Types Of Polyurethane

- Dec 07, 2017 -

Types of Polyurethane:

  • Flexible Polyurethane Foam
    Flexible polyurethane foam is used as cushioning for a variety of consumer and commercial products, including bedding, furniture, automotive interiors, carpet underlay and packaging. Flexible foam can be created in almost any variety of shapes and firmness. It is light, durable, supportive and comfortable.

  • Rigid Polyurethane Foam 
    Rigid polyurethane and polyisocyanurate (polyiso) foams create one of the world's most popular, energy-efficient and versatile insulations. These foams can significantly cut energy costs while making commercial and residential properties more efficient and comfortable.

  • Coatings, Adhesives, Sealants and Elastomers (CASE) 
    The uses of polyurethanes in the coatings, adhesives, sealants and elastomers (CASE) market offer a broad and growing spectrum of applications and benefits. Polyurethane coatings can enhance a product’s appearance and lengthen its lifespan. Polyurethane adhesives can provide strong bonding advantages, while polyurethane sealants provide tighter seals. Polyurethane elastomers can be molded into almost any shape, are lighter than metal, offer superior stress recovery and can be resistant to many environmental factors.

  • Thermoplastic polyurethane (TPU) 
    Thermoplastic polyurethane (TPU) offers a myriad of physical property combinations and processing applications. It is highly elastic, flexible and resistant to abrasion, impact and weather. TPUs can be colored or fabricated in a wide variety of methods and their use can increase a product's overall durability.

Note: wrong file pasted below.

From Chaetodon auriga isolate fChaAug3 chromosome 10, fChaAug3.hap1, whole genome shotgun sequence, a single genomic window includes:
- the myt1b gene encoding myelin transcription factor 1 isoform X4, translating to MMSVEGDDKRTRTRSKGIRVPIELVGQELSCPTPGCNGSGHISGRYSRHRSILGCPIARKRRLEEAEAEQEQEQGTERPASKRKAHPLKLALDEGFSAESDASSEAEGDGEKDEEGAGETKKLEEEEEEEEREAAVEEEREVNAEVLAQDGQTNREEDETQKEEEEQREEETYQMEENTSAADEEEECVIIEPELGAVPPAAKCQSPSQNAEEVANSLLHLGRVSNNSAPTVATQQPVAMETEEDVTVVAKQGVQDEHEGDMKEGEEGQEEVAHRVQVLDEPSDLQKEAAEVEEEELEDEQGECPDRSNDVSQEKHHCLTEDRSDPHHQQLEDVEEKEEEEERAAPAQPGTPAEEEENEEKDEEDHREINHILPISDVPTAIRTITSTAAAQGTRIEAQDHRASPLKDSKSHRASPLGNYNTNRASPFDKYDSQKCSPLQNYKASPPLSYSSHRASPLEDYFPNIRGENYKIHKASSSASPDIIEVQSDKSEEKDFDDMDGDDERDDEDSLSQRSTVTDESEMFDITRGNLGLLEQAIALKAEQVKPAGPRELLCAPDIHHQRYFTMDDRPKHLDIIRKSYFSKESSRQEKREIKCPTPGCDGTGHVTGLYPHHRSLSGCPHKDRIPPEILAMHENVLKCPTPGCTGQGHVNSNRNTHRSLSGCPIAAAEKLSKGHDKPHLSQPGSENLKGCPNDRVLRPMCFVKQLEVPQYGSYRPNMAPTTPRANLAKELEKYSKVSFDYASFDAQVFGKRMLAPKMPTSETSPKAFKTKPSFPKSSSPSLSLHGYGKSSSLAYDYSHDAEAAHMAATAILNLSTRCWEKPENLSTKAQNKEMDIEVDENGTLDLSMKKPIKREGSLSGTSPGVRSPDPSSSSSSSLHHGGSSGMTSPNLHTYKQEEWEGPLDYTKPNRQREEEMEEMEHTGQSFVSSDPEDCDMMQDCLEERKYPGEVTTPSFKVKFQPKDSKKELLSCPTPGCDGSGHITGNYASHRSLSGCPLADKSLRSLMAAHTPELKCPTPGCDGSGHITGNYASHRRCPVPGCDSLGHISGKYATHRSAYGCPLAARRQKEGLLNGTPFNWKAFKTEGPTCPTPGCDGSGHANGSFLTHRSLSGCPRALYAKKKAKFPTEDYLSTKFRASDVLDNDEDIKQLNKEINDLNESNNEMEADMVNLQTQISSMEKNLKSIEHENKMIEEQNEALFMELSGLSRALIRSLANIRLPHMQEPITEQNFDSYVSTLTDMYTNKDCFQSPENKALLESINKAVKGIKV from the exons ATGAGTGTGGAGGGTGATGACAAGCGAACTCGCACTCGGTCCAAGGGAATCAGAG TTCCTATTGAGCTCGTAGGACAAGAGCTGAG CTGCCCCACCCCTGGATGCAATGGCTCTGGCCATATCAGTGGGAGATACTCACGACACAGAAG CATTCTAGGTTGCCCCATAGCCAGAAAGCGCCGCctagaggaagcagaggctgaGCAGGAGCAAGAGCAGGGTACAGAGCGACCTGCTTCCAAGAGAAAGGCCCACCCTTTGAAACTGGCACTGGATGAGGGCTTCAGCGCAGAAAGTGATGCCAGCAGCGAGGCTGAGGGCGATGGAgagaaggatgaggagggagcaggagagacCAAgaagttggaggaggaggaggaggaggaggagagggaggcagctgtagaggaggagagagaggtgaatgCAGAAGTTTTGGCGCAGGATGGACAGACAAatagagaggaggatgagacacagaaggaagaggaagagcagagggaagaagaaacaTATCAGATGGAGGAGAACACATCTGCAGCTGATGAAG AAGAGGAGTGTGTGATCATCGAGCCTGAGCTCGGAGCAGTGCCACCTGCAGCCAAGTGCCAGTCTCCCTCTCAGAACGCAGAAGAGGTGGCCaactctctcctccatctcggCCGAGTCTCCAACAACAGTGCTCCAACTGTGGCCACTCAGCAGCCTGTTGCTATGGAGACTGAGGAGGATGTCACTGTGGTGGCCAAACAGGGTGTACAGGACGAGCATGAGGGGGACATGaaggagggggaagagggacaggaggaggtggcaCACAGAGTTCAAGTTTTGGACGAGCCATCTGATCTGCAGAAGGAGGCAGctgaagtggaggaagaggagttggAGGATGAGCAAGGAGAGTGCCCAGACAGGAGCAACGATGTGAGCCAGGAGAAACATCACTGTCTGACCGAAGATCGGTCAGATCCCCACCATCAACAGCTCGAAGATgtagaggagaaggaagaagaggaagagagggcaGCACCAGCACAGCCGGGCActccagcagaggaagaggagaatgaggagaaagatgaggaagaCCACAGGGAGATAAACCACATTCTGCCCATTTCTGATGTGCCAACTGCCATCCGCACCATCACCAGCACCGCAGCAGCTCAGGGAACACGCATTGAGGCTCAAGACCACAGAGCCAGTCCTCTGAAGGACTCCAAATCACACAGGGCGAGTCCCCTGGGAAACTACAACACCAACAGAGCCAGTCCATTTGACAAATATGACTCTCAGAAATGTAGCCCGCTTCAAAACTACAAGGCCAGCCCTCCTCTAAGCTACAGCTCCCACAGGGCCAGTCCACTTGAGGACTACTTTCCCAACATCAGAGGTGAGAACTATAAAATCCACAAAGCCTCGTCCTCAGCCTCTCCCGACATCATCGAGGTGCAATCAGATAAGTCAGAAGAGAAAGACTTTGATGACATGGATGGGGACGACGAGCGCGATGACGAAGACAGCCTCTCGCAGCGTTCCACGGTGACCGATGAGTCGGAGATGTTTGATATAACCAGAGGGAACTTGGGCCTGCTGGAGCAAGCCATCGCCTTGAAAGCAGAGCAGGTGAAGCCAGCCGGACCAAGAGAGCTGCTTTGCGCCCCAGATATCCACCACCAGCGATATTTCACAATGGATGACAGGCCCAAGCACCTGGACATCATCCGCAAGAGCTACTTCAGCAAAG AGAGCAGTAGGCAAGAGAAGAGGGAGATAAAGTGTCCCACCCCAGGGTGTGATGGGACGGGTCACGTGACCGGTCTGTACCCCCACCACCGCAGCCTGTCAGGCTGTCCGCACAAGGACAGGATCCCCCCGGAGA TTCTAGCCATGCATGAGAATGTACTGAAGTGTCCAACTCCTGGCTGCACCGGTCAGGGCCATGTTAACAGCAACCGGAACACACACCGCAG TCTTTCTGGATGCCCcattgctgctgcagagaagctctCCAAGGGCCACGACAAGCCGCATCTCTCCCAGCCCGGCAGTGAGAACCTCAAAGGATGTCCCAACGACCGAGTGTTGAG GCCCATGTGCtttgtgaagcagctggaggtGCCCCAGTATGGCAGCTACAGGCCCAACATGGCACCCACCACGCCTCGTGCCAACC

TPU is an elastomer that is fully thermoplastic. Like all thermoplastic elastomers, TPU is elastic and melt-processable. In addition, it can be processed on extrusion, injection, blow and compression molding equipment. It can be vacuum-formed or solution-coated and is well suited for a wide variety of fabrication methodologies. TPU can provide a considerable number of physical property combinations, making it an extremely flexible material adaptable to dozens of uses such as construction, automotive and footwear.

  • Waterborne Polyurethane Dispersions (PUDs) 
    Waterborne polyurethane dispersions (PUDs) are coatings and adhesives that use water as the primary solvent. With increasing federal regulation on the amount of volatile organic compounds (VOCs) and hazardous air pollutants (HAPs) that can be emitted into the atmosphere, PUDs are being used in more industrial and commercial applications.

Applications for Polyurethane:

  • Apparel 
    When scientists discovered that polyurethanes could be made into fine threads, they were combined with nylon to make more lightweight, stretchable garments. Over the years, polyurethanes have been improved and developed into spandex fibers, polyurethane coatings and thermoplastic elastomers.

    Because of today’s advances in polyurethane techniques, manufacturers can make a broad range of polyurethane apparel from man-made skins and leathers used for garments, sports clothes and a variety of accessories.

  • Appliances 
    Polyurethanes are an important component in major appliances that consumers use every day. The most common use for polyurethanes in major appliances is rigid foams for refrigerator and freezer thermal insulation systems. Rigid polyurethane foam is an essential and cost-effective material that can be used for meeting required energy ratings in consumer refrigerators and freezers. The good thermal insulating properties of rigid polyurethane foams result from the combination of a fine, closed-cell foam structure and cell gases that resist heat transfer.

  • Automotive 
    Polyurethanes are used throughout cars. In addition to the foam that makes car seats comfortable, bumpers, interior “headline” ceiling sections, the car body, spoilers, doors and windows all use polyurethanes. Polyurethane also enables manufacturers to provide drivers and passengers significantly more automobile “mileage” by reducing weight and increasing fuel economy, comfort, corrosion resistance, insulation and sound absorption.